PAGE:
Legislature(2009 - 2010)BUTROVICH 205

03/13/2009 01:30 PM HEALTH & SOCIAL SERVICES

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Heard & Held
+ Bills Previously Heard/Scheduled TELECONFERENCED
Moved CSSB 61(HSS) Out of Committee
                    ALASKA STATE LEGISLATURE                                                                                  
      SENATE HEALTH AND SOCIAL SERVICES STANDING COMMITTEE                                                                    
                         March 13, 2009                                                                                         
                           1:31 p.m.                                                                                            
MEMBERS PRESENT                                                                                                               
Senator Bettye Davis, Chair                                                                                                     
Senator Joe Paskvan, Vice Chair                                                                                                 
Senator Johnny Ellis                                                                                                            
Senator Joe Thomas                                                                                                              
Senator Fred Dyson                                                                                                              
MEMBERS ABSENT                                                                                                                
All members present                                                                                                             
COMMITTEE CALENDAR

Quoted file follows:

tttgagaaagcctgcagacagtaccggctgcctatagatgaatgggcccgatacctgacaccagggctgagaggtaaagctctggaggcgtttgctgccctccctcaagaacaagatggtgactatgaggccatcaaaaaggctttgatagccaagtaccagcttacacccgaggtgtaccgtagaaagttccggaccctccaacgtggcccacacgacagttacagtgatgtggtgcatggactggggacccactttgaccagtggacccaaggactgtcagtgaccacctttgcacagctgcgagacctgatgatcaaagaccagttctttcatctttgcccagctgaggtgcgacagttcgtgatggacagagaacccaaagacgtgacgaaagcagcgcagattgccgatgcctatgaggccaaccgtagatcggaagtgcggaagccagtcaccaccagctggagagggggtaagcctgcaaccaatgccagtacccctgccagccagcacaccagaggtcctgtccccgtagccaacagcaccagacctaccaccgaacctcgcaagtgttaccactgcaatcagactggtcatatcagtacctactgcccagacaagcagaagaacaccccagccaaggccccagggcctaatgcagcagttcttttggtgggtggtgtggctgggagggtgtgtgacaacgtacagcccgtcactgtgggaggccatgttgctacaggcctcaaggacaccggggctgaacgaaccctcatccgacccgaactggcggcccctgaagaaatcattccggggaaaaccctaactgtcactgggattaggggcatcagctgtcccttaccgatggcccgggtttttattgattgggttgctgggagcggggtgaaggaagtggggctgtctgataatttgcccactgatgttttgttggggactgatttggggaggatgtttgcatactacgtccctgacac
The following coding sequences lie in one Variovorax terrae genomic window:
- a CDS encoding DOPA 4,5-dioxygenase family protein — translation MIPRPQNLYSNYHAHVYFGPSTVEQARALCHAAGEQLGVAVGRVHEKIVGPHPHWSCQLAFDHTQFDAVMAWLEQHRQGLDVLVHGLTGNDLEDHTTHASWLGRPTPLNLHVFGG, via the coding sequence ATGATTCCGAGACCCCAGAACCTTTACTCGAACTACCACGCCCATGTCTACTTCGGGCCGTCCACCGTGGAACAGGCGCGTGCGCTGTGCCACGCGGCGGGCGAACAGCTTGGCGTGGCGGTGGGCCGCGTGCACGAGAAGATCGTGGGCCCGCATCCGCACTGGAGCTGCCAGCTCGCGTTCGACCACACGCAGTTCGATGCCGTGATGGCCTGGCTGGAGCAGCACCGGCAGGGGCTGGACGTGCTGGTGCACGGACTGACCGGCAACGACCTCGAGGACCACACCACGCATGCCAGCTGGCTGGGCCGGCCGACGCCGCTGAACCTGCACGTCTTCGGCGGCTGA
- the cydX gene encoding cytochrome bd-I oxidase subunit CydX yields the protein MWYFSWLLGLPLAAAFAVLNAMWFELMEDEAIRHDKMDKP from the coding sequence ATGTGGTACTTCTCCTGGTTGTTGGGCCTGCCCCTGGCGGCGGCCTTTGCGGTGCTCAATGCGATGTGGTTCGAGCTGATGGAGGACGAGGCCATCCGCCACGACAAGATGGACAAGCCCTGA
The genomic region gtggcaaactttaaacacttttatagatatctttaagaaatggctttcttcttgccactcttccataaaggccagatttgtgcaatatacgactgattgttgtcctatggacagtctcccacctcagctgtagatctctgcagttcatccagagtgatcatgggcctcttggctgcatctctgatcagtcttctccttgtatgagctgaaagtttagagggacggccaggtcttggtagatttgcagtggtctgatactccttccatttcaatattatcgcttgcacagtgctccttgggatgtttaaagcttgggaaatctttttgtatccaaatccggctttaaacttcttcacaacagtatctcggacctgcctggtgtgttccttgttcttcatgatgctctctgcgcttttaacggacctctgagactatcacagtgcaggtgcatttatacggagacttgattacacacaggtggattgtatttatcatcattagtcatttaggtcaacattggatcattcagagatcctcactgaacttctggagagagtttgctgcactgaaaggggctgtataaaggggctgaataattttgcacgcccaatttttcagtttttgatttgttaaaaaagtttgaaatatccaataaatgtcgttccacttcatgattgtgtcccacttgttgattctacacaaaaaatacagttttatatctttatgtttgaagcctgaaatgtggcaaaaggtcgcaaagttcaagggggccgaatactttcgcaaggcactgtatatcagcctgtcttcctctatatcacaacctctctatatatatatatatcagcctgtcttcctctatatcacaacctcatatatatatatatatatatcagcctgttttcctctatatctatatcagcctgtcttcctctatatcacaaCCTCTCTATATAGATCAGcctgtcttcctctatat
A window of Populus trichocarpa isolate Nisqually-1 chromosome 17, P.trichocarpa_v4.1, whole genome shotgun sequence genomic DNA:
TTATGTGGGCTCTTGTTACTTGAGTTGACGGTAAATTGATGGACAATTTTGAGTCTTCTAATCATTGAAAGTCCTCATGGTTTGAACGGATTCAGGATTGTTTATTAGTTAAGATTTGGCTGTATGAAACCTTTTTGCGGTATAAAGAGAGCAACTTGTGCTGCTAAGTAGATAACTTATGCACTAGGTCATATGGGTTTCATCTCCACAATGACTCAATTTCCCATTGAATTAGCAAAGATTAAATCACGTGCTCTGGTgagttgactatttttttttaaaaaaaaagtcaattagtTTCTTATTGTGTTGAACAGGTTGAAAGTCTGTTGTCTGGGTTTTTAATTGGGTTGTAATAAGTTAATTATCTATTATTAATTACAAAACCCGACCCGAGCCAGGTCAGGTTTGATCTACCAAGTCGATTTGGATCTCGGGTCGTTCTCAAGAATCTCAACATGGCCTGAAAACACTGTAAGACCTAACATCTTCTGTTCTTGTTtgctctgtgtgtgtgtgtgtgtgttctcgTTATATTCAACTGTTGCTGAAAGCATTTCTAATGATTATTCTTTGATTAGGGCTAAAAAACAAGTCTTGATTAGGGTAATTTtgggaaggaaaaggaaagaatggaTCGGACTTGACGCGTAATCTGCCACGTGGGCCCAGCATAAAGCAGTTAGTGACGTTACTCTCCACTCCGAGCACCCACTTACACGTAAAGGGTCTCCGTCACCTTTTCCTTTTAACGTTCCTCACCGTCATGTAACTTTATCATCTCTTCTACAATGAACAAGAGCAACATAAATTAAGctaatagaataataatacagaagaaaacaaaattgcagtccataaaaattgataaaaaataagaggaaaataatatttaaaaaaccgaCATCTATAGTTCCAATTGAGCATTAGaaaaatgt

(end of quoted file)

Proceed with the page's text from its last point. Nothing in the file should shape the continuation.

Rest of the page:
SENATE BILL NO. 70                                                                                                              
"An  Act  relating   to  naturopaths  and  to   the  practice  of                                                               
naturopathy; establishing  an Alaska Naturopathic  Medical Board;                                                               
authorizing medical  assistance program coverage  of naturopathic                                                               
services; and providing for an effective date."                                                                                 
     HEARD AND HELD                                                                                                             
SENATE BILL NO. 61                                                                                                              
"An  Act establishing  an Alaska  health care  program to  ensure                                                               
insurance coverage  for essential  health services  for residents                                                               
of  the state,  the Alaska  Health Care  Board to  administer the                                                               
Alaska health care  program and the Alaska health  care fund, the                                                               
Alaska health care clearinghouse  to administer the Alaska health                                                               
care  program  under the  direction  of  the Alaska  Health  Care                                                               
Board,  and  eligibility  standards and  premium  assistance  for                                                               
health care  coverage of persons  with low incomes;  creating the                                                               
Alaska  health care  fund; providing  for review  of actions  and                                                               
reporting requirements  related to  the health care  program; and                                                               
providing for an effective date."